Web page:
Monday, June 01, 2009

Stuck in time

Allison's music school had a recital this past Friday evening. It was her first ever. She played the piano (electric keyboard actually) and she did very well, we thought. Her friend, Chandler, also played piano. No stage fright among those two. (Click here to see the edited video)

The event was held at the museum courtyard at the Mission, a charming place for a gathering, especially at sunset. I would keep glancing up at the mission bell tower admiring the centuries-old rock work along with the clock that's perpetually stuck at 8:05. What would those Jesuits think to see us here today? Could they have imagined the plastic chairs and electric pianos, the cameras and cell phones? The juxtaposition of the old with the modern is something that continually fascinates me. The more we move into the future the odder and more precious man-made objects become. Especially when you consider the labor required to create them. And that is indeed what makes objects of the past so emotionally weighted. You think about the creators along with the creation. You cannot separate the two. Nobody will look at a plastic chair with the same emotion, ever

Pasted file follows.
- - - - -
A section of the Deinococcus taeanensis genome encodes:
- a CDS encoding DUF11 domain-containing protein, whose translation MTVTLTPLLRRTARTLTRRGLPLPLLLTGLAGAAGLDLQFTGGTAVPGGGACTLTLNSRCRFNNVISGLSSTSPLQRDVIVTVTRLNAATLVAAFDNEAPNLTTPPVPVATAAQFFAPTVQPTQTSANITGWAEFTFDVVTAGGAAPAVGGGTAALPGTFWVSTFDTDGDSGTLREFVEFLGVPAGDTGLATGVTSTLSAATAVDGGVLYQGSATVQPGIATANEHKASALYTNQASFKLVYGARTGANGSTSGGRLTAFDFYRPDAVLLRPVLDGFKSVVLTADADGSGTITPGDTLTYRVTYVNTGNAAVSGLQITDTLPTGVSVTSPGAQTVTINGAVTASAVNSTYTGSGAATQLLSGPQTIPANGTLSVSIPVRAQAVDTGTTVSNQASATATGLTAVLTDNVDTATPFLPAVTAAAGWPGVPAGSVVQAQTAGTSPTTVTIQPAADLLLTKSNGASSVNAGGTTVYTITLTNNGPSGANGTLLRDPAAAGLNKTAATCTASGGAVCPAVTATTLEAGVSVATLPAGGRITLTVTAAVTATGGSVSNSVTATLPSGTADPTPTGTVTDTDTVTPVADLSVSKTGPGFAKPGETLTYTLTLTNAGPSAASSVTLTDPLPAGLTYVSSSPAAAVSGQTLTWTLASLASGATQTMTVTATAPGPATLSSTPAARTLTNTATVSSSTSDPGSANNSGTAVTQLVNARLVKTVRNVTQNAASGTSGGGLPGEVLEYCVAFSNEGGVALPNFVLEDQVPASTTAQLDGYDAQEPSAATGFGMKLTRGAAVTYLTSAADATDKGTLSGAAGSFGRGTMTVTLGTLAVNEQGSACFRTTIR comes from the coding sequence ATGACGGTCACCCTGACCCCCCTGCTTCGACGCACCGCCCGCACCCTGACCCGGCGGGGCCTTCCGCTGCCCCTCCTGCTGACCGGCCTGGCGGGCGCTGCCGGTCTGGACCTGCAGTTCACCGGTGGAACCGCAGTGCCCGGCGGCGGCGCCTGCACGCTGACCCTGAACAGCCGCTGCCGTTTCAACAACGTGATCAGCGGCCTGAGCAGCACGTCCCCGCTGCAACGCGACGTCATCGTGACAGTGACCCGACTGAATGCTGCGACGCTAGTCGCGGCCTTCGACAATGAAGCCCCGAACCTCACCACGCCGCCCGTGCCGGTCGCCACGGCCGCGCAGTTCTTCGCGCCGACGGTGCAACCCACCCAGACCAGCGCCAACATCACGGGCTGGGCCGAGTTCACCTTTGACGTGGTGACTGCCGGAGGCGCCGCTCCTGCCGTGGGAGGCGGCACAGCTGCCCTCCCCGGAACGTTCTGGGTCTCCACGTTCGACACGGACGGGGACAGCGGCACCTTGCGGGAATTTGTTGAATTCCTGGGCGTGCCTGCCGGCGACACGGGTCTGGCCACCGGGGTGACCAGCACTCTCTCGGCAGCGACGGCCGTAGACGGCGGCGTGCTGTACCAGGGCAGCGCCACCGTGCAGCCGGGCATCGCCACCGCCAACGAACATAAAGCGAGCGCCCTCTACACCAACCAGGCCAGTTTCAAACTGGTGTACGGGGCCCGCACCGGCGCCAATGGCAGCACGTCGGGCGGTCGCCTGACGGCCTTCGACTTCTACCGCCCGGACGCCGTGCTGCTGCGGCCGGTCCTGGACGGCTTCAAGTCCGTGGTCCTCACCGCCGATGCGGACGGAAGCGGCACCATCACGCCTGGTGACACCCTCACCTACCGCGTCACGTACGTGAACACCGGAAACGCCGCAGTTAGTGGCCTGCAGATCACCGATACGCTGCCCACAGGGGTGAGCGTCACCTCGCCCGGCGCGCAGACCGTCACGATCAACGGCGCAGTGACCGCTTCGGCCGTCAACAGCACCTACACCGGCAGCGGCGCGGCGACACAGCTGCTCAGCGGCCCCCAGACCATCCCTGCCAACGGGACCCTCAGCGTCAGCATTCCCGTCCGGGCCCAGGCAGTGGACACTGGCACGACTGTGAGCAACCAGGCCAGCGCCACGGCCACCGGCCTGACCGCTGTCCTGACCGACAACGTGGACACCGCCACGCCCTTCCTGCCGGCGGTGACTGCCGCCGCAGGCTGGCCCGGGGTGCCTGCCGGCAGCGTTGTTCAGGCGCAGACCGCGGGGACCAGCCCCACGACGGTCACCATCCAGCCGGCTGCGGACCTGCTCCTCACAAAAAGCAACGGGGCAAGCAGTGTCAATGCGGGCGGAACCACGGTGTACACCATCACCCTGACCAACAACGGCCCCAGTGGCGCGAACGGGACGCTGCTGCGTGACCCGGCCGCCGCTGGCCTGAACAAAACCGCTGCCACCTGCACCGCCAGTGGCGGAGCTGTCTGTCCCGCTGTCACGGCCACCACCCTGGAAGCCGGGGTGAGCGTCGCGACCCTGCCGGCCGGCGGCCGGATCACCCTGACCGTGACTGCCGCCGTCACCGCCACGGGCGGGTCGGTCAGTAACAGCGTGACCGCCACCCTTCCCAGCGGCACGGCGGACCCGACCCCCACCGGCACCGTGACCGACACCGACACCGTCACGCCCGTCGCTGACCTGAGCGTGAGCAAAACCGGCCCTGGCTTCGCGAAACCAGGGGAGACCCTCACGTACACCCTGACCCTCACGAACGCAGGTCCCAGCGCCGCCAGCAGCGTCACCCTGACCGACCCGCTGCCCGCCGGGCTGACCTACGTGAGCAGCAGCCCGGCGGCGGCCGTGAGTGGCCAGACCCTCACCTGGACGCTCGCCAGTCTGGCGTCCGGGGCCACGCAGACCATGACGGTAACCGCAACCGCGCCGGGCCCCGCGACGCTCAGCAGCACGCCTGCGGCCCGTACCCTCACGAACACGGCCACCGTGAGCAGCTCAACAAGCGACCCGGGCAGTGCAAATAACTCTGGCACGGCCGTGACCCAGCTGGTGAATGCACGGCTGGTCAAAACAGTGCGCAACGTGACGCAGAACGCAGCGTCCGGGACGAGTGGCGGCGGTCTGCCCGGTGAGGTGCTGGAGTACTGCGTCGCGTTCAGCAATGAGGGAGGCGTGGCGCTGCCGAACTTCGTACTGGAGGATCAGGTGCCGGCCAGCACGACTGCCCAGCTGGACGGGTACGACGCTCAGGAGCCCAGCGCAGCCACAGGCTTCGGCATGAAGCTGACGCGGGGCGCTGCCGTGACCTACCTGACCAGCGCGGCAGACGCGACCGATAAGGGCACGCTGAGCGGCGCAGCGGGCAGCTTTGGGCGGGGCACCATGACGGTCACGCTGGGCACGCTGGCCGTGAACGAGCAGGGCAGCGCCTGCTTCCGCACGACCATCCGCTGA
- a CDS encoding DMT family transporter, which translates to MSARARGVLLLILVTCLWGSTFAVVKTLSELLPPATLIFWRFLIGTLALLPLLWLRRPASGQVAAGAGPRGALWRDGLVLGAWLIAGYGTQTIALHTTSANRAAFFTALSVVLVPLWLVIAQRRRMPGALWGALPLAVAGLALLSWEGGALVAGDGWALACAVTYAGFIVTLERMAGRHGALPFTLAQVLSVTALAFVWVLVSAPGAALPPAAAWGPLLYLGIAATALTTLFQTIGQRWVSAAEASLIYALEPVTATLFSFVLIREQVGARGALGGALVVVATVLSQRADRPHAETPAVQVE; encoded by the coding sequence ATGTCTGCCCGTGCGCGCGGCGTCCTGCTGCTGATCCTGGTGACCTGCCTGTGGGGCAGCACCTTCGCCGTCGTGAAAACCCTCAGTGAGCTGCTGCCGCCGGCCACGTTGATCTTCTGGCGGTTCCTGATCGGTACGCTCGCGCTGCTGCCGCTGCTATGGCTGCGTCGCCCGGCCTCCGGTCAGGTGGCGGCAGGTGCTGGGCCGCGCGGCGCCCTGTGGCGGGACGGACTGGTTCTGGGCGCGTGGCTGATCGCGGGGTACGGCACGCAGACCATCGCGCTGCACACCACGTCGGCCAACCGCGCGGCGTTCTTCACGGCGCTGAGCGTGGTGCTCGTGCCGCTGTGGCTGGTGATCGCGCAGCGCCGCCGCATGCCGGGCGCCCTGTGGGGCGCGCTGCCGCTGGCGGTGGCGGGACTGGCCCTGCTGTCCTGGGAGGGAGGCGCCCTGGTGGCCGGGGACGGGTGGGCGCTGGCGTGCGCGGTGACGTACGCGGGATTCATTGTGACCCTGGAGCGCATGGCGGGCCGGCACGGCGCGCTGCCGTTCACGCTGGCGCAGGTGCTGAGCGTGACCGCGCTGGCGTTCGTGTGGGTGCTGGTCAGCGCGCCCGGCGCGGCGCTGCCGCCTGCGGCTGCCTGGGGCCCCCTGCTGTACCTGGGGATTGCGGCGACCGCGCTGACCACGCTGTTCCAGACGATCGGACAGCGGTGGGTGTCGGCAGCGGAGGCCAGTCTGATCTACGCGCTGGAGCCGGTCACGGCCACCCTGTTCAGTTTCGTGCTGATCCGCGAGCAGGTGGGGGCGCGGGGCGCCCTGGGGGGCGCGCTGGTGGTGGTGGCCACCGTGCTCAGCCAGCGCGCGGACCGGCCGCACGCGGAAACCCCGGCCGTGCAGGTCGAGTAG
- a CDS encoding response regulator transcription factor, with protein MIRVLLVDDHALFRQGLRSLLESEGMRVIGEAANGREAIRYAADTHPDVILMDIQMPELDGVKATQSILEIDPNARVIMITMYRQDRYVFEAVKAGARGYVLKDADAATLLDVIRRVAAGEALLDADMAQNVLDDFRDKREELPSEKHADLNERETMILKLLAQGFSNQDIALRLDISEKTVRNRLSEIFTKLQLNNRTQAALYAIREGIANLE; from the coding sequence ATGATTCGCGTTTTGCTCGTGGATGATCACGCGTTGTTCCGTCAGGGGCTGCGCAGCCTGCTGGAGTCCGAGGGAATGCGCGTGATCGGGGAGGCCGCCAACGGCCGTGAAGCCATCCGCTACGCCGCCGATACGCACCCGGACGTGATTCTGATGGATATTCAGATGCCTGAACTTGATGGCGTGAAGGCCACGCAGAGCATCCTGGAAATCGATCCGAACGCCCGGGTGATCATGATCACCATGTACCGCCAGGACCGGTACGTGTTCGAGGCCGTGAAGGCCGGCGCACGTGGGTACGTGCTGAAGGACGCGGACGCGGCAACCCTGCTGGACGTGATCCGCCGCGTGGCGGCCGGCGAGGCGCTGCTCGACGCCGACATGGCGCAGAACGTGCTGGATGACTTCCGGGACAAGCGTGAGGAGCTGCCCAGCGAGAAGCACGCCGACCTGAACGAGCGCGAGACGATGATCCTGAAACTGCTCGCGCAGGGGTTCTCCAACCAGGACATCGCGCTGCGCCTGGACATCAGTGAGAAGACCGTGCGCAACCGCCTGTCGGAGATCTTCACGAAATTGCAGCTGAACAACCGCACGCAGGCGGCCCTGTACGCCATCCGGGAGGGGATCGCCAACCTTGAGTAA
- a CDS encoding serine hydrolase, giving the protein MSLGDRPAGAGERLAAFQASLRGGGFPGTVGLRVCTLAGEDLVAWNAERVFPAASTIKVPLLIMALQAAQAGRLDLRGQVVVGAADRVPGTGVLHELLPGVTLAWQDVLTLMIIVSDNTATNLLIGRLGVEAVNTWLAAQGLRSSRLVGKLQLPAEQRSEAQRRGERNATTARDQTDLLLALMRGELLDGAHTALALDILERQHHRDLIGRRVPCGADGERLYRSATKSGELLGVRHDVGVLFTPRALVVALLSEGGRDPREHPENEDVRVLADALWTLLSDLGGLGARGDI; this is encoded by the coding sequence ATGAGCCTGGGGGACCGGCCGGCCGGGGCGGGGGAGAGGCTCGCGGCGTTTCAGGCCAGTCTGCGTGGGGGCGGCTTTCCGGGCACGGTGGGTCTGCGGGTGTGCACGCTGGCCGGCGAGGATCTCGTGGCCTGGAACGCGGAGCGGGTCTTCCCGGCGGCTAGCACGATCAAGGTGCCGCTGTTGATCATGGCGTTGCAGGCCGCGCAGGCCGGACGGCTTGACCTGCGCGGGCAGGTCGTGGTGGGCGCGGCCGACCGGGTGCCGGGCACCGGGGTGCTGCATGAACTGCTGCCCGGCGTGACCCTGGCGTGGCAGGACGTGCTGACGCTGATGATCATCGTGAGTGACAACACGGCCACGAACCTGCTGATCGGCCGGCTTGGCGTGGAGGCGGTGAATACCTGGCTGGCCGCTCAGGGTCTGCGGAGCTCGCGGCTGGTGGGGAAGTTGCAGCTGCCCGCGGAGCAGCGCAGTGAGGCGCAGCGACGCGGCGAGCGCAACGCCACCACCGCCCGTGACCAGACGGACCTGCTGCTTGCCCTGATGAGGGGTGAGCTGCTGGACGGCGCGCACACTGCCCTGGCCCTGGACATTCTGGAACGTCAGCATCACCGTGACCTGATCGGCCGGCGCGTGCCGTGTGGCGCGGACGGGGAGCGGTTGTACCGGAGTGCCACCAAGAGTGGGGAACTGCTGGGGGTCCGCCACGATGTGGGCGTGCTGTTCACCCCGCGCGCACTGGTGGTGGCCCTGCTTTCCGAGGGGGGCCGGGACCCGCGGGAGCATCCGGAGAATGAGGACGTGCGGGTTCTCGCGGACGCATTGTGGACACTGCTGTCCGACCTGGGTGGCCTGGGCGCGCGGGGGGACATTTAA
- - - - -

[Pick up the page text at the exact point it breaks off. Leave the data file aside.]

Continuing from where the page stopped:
In a flash of inspiration I suggested to Allison and her girlfriends, Grace, and Chandler that when they all turn fifteen we should throw a triple Quinceanera party for them in the same spot. Where else (as teenagers) will they get the opportunity to wear a princessy evening gown? Recently we attended a Quinceanera, which is the American version of a coming-out party, or debutante debut. It too, was held at the Mission. It's certainly not all about the dresses and the party; I was very impressed with the entire ritual of introducing a young girl to the community, especially the part where she sits before the priest for a long personal lecture about her responsibilities, her duties, her attitudes, her future. Wow. There's no ambiguity in that production. A girl would come away with a very definite idea of what is expected of her, and more so, what her value is to the world. I felt it was an honor to be invited to witness the process.

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